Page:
Swiss Inflation, Manufacturing PMIs and U.S. Job Numbers In Focus
We have an eventful day today, in terms of economic data releases. during the early hours of the Asian morning, Japan delivered some of its Q1 Tankan manufacturing and non-manufacturing figures, which measure the general business conditions in those sectors. Manufacturing PMIs of various countries will be monitored carefully, together with the U.S. job numbers.
Japanese Data And Manufacturing PMIs From Around The World
Today, during the early hours of the Asian morning, Japan delivered some of its Q1 Tankan manufacturing and non-manufacturing figures, which measure the general business conditions in those sectors. The Tankan large manufacturers index was expected to fall slightly, going from 18 to 12, however it came out at 14, managing to beat the forecast. The reading was still on the lower side, comparing to the previous one, which got adjusted to 17. The non-manufacturing one was forecasted to drop from 9 to 5, but showed up at 9, as the previous reading got adjusted to 10. Japan also delivered its manufacturing PMI figure for March, which was able to beat both, the previous 52.7 and the forecasted 53.2, coming out at 54.1. After the data came out, the Japanese yen did not react much, as it remains vulnerable to the broader market sentiment.
Australia produced the MoM home loans numbers, which showed up at -4.7%, which is well below the previous +1.0%. However, Australia’s manufacturing PMI number was a bit more positive than the home loans one. The PMI was able to beat the previous 57.0 reading, together with the forecasted 57.3 number, coming out at 57.7.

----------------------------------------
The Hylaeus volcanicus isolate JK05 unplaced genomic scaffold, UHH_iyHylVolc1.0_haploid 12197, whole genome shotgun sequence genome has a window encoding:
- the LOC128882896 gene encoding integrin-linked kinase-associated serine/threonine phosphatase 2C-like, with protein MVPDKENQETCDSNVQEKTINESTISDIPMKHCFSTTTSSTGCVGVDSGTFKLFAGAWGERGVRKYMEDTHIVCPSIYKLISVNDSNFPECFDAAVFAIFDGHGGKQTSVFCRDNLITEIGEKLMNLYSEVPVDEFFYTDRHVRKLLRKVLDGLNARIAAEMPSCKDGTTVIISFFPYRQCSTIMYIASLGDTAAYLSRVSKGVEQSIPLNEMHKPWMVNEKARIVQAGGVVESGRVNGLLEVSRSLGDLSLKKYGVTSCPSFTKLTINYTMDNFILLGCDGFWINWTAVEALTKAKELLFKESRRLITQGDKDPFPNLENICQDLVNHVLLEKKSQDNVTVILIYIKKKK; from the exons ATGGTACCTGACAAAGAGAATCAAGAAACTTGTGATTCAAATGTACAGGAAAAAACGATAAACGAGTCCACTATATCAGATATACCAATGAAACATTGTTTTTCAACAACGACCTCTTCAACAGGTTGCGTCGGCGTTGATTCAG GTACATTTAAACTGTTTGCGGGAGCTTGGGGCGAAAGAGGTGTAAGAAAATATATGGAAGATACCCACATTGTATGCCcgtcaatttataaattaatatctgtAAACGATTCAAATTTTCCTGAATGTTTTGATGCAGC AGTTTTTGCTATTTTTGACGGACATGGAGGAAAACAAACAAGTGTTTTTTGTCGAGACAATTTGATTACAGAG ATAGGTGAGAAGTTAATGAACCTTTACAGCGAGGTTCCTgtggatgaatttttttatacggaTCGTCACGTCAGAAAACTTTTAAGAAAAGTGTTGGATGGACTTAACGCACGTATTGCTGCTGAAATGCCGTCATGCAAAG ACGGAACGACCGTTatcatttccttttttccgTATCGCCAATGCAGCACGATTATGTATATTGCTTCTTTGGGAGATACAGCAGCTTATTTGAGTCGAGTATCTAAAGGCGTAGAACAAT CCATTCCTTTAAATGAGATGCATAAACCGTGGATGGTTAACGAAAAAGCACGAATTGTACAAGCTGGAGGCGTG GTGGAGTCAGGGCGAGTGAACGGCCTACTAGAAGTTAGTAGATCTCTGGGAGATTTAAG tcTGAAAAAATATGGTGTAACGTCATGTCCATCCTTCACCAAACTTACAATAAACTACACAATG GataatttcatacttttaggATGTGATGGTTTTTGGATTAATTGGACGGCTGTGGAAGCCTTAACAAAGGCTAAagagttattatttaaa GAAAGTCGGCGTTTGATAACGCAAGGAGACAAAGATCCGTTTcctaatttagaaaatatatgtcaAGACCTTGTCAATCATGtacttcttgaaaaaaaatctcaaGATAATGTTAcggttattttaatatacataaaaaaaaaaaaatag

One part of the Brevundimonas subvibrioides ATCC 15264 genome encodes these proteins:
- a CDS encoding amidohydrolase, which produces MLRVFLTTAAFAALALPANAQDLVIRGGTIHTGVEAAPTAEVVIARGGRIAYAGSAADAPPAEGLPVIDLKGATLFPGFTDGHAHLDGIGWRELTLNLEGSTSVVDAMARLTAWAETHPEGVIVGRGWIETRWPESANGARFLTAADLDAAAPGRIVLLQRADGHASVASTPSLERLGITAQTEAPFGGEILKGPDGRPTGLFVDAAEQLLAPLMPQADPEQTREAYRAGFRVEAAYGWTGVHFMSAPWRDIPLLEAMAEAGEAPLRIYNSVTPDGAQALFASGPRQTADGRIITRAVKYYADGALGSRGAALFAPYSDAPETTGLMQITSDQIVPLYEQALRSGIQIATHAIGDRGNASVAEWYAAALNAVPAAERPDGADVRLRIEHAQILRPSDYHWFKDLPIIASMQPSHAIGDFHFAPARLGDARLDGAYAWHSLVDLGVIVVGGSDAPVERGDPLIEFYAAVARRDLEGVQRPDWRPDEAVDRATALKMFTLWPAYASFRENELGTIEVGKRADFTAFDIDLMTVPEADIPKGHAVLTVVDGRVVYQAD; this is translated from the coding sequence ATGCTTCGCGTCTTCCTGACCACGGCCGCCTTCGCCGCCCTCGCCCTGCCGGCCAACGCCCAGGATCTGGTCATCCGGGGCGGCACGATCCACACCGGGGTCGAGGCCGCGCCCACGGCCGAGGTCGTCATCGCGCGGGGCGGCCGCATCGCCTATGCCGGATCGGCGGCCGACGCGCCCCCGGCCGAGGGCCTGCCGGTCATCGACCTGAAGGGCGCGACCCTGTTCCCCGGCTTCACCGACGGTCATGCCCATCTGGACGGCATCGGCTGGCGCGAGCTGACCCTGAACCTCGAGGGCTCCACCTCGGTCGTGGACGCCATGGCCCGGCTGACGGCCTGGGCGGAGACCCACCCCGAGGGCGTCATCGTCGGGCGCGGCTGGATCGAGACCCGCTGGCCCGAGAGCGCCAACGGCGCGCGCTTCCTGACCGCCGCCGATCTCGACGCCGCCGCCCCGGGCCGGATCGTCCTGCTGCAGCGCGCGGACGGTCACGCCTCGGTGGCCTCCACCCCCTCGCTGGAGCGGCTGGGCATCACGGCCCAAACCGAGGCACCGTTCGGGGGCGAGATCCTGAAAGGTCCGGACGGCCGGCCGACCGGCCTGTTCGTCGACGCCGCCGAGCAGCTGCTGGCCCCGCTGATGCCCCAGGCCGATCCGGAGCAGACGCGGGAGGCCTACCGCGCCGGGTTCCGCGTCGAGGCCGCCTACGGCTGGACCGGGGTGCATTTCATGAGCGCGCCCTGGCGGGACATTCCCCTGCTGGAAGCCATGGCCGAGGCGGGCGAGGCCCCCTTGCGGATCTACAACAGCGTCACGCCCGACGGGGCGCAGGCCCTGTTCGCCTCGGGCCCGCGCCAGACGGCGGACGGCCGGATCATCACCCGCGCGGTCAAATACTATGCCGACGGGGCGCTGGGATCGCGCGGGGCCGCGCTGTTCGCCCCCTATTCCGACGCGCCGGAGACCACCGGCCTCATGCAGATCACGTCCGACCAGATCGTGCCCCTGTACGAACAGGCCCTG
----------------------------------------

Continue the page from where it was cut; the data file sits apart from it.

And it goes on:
China released the Caixin manufacturing PMI number for March, which was initially expected to move slightly to the downside. The forecast was set at 50.0, the previous reading was at 50.4, but the actual figure appeared at 48.1, which indicates a contraction in the manufacturing sector. Last time the figure was below that was back in March 2020, when the February figure was released.
In the early hours of the European session, Switzerland took the centre stage, as it delivered its MoM and YoY CPI numbers for March. The actual MoM reading came out at +0.6%, which is better than the initial forecast of +0.5%, but worse than the previous +0.7% figure. The YoY number met its forecast and came out at +2.4%. The Swiss National Bank’s price stability target is for the CPI numbers to be less than 2.0% per annum. After the Swiss data release the CHF remained unchanged against its major counterparts.
GBP/CHF — Technical Outlook
GBP/CHF continues to move lower, while trading below a short-term tentative downside resistance line taken from the high of March 23rd. In addition to that, the pair is still below all the EMAs on our 4-hour chart, which may also be seen as a bearish indication. That said, we would prefer to wait for a break below yesterday’s low first, which is at 1.2095, and then go for lower areas.
A break below that 1.2095 hurdle would confirm a forthcoming lower low, potentially attracting more buyers into the game. GBP/CHF may then drift to the 1.2053 obstacle, or to the 1.1968 level. That level marks the low of January 11th, 2021.
In order to shift our attention to some higher areas, we would prefer to wait for a break above the aforementioned downside line and a for a push above the 1.2203 barrier, marked by the high of March 30th. This way, more buyers could jump in and drive the rate towards the 1.2292 hurdle, marked by the high of March 29th, where a temporary hold-up might occur. That said, if the bulls stay strong, they could overcome that hurdle and aim for the 1.2335 level, which is the high of March 28th.